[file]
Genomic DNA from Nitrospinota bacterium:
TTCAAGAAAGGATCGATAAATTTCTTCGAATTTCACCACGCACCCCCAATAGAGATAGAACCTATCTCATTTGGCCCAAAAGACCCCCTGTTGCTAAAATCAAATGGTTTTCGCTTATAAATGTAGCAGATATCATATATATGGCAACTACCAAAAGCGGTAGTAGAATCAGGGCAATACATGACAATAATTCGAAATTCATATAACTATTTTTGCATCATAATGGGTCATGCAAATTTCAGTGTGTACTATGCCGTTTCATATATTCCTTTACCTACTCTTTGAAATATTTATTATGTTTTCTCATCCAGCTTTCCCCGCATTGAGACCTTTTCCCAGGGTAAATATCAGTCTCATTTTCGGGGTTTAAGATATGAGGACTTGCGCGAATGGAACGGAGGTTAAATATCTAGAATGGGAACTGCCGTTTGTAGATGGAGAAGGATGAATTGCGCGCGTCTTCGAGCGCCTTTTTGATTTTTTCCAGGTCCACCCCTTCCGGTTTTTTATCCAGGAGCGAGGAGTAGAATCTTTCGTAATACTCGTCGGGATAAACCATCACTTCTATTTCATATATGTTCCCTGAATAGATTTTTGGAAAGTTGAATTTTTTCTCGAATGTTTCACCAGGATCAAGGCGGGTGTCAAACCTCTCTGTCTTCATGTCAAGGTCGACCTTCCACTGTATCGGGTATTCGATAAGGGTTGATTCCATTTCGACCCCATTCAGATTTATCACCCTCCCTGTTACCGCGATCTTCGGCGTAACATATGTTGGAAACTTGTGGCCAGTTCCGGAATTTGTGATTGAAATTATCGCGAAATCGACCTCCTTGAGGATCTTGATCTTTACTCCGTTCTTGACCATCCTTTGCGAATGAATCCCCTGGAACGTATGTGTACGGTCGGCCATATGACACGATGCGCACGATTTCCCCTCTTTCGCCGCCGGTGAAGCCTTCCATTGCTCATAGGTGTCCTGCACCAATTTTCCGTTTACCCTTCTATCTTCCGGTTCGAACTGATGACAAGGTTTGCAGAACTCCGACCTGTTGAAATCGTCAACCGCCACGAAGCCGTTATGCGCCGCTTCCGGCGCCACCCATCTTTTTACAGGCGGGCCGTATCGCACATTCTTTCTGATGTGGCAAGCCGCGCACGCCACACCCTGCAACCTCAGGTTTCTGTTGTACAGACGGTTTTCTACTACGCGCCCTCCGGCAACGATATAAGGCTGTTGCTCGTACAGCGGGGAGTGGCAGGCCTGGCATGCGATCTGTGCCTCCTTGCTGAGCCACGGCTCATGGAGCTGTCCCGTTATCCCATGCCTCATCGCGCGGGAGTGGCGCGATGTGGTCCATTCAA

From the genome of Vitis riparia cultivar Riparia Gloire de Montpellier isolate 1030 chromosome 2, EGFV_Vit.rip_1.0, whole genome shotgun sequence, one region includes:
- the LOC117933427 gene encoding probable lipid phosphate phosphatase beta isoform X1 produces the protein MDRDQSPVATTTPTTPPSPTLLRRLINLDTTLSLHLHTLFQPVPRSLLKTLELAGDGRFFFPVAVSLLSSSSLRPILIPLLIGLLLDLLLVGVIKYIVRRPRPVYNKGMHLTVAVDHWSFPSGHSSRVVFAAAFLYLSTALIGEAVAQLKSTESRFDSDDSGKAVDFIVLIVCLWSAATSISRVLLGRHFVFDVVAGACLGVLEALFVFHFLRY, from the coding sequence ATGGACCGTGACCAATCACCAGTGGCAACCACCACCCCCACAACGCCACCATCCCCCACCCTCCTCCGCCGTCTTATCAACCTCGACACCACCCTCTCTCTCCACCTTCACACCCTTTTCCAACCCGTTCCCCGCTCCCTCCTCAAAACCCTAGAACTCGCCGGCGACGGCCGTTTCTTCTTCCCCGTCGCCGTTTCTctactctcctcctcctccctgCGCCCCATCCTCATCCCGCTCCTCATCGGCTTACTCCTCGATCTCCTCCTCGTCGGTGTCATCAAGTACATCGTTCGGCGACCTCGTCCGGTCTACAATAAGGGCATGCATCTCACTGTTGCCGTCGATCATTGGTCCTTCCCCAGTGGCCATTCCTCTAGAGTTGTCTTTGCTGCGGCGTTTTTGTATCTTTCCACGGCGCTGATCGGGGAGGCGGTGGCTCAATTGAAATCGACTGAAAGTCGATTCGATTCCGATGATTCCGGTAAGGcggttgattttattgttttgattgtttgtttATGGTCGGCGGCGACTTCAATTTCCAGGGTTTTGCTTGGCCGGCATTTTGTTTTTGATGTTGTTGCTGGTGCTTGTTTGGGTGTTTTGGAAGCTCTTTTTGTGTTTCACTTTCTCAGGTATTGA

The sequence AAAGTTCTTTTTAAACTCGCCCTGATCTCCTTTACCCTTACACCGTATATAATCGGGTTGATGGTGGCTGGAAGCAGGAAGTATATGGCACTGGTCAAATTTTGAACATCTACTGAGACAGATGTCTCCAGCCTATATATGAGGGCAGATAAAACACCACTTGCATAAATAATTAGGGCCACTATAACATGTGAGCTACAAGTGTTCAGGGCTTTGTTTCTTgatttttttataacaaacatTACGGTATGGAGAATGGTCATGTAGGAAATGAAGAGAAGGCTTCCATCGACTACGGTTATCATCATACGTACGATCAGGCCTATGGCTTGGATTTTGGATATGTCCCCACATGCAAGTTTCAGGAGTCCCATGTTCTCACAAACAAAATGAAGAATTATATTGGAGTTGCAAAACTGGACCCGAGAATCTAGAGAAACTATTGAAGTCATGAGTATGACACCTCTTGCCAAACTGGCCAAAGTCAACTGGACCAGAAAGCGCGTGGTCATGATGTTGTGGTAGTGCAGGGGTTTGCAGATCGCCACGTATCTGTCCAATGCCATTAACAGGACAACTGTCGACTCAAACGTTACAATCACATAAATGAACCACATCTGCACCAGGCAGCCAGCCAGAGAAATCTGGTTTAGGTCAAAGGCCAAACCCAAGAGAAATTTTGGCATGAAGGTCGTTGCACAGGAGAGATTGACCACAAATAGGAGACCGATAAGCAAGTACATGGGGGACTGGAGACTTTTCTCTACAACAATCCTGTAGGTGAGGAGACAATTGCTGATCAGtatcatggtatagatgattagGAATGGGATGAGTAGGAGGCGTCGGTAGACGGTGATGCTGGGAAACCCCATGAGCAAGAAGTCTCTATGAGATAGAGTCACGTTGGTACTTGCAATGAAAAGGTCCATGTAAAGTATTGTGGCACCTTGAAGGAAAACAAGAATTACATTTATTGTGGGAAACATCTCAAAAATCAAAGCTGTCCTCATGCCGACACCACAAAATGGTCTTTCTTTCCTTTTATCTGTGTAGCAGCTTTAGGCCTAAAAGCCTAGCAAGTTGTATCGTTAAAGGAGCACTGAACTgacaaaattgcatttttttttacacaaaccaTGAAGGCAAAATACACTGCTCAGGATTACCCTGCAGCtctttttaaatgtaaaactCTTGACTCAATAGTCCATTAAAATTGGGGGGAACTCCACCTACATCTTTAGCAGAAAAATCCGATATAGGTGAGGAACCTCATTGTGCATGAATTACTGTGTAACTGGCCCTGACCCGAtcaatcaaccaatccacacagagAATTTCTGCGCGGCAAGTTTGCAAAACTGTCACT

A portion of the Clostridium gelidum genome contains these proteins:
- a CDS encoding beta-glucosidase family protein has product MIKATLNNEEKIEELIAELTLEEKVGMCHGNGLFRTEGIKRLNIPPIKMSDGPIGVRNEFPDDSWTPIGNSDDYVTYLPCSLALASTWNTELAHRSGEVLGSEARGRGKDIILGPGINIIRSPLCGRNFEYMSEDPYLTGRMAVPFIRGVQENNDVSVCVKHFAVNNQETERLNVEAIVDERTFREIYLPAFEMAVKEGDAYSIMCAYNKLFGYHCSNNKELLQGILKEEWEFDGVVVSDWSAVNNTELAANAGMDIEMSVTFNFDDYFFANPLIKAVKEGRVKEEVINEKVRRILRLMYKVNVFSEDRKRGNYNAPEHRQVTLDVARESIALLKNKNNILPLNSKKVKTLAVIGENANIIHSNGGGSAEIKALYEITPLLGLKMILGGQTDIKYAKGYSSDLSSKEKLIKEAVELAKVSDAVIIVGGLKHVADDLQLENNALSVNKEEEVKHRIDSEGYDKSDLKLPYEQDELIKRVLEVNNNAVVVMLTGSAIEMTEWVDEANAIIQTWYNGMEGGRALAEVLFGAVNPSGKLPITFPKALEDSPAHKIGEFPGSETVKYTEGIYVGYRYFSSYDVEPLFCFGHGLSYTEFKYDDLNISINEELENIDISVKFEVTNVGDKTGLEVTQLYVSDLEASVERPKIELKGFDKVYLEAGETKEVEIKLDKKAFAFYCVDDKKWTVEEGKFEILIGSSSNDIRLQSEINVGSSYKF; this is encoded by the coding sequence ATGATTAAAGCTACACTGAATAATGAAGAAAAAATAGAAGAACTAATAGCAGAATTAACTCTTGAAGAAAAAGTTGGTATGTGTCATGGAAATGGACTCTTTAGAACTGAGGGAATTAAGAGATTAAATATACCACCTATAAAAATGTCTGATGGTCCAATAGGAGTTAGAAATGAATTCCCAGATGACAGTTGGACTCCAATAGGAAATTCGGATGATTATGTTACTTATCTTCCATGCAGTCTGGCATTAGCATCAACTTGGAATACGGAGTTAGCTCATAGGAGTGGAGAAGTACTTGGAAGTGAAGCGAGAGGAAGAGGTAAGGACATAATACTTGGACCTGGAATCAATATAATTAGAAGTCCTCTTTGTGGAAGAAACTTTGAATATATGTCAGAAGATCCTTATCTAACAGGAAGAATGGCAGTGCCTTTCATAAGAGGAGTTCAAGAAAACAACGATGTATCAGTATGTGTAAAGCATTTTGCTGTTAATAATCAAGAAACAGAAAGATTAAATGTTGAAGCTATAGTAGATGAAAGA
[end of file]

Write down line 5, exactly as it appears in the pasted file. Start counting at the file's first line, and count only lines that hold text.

The sequence AAAGTTCTTTTTAAACTCGCCCTGATCTCCTTTACCCTTACACCGTATATAATCGGGTTGATGGTGGCTGGAAGCAGGAAGTATATGGCACTGGTCAAATTTTGAACATCTACTGAGACAGATGTCTCCAGCCTATATATGAGGGCAGATAAAACACCACTTGCATAAATAATTAGGGCCACTATAACATGTGAGCTACAAGTGTTCAGGGCTTTGTTTCTTgatttttttataacaaacatTACGGTATGGAGAATGGTCATGTAGGAAATGAAGAGAAGGCTTCCATCGACTACGGTTATCATCATACGTACGATCAGGCCTATGGCTTGGATTTTGGATATGTCCCCACATGCAAGTTTCAGGAGTCCCATGTTCTCACAAACAAAATGAAGAATTATATTGGAGTTGCAAAACTGGACCCGAGAATCTAGAGAAACTATTGAAGTCATGAGTATGACACCTCTTGCCAAACTGGCCAAAGTCAACTGGACCAGAAAGCGCGTGGTCATGATGTTGTGGTAGTGCAGGGGTTTGCAGATCGCCACGTATCTGTCCAATGCCATTAACAGGACAACTGTCGACTCAAACGTTACAATCACATAAATGAACCACATCTGCACCAGGCAGCCAGCCAGAGAAATCTGGTTTAGGTCAAAGGCCAAACCCAAGAGAAATTTTGGCATGAAGGTCGTTGCACAGGAGAGATTGACCACAAATAGGAGACCGATAAGCAAGTACATGGGGGACTGGAGACTTTTCTCTACAACAATCCTGTAGGTGAGGAGACAATTGCTGATCAGtatcatggtatagatgattagGAATGGGATGAGTAGGAGGCGTCGGTAGACGGTGATGCTGGGAAACCCCATGAGCAAGAAGTCTCTATGAGATAGAGTCACGTTGGTACTTGCAATGAAAAGGTCCATGTAAAGTATTGTGGCACCTTGAAGGAAAACAAGAATTACATTTATTGTGGGAAACATCTCAAAAATCAAAGCTGTCCTCATGCCGACACCACAAAATGGTCTTTCTTTCCTTTTATCTGTGTAGCAGCTTTAGGCCTAAAAGCCTAGCAAGTTGTATCGTTAAAGGAGCACTGAACTgacaaaattgcatttttttttacacaaaccaTGAAGGCAAAATACACTGCTCAGGATTACCCTGCAGCtctttttaaatgtaaaactCTTGACTCAATAGTCCATTAAAATTGGGGGGAACTCCACCTACATCTTTAGCAGAAAAATCCGATATAGGTGAGGAACCTCATTGTGCATGAATTACTGTGTAACTGGCCCTGACCCGAtcaatcaaccaatccacacagagAATTTCTGCGCGGCAAGTTTGCAAAACTGTCACT